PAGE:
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Monday, May 7, 2012

A randomized, double-blind, placebo-controlled clinical trial of acamprosate in alcohol-dependent individuals with bipolar disorder: a preliminary rep

Alcohol use disorders commonly co-occur with bipolar disorder and are associated with a more severe course of bipolar illness, yet treatment research in this important clinical population is scarce. The current study assessed the effects of acamprosate on alcohol use and mood symptoms in subjects with co-occurring bipolar disorder and active alcohol dependence.

Thirty-three adults meeting criteria for bipolar I or bipolar II disorder and current alcohol dependence were randomized to receive add-on acamprosate (1998 mg ⁄ day) or placebo while concurrently
maintained on mood stabilizing medications. Participants were assessed weekly for frequency and quantity of alcohol consumption and general clinical severity for eight weeks. Depressive symptoms, manic symptoms, and alcohol craving were assessed biweekly Biomarkers of alcohol use were assessed at study baseline and endpoint.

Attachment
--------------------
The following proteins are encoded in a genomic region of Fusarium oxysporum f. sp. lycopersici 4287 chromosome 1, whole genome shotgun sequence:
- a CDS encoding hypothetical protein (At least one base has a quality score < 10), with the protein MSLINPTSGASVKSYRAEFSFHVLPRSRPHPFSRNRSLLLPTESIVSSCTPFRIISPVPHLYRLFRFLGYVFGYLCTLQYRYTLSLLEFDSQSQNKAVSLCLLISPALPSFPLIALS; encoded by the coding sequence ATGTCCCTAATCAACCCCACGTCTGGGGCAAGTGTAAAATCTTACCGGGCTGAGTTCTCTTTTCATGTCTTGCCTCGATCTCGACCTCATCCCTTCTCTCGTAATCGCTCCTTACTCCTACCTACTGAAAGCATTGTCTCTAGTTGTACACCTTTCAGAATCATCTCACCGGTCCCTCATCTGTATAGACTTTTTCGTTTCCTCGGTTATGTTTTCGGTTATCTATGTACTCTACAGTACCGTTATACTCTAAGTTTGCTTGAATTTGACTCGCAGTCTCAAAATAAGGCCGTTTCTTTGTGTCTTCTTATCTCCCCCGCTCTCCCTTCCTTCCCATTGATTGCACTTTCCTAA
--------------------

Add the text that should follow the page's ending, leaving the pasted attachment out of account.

Of the 33 subjects randomized, 23 (69.7%) completed all active phase visits. Over the trial as a whole, no statistically significant treatment differences were detected in drinking outcomes. Post-hoc analysis revealed lower Clinical Global Impression scores of substance use severity in acamprosate-treated participants in weeks 7–8 of the trial. No significant differences in depressive symptoms, manic symptoms, or adverse events were observed between groups.

Acamprosate was well-tolerated, with no worsening of depressive or manic symptoms, and appeared to confer some clinical benefit in study completers in the last two weeks of the trial. Larger studies of longer duration are required to fully explore the utility of acamprosate in this population.

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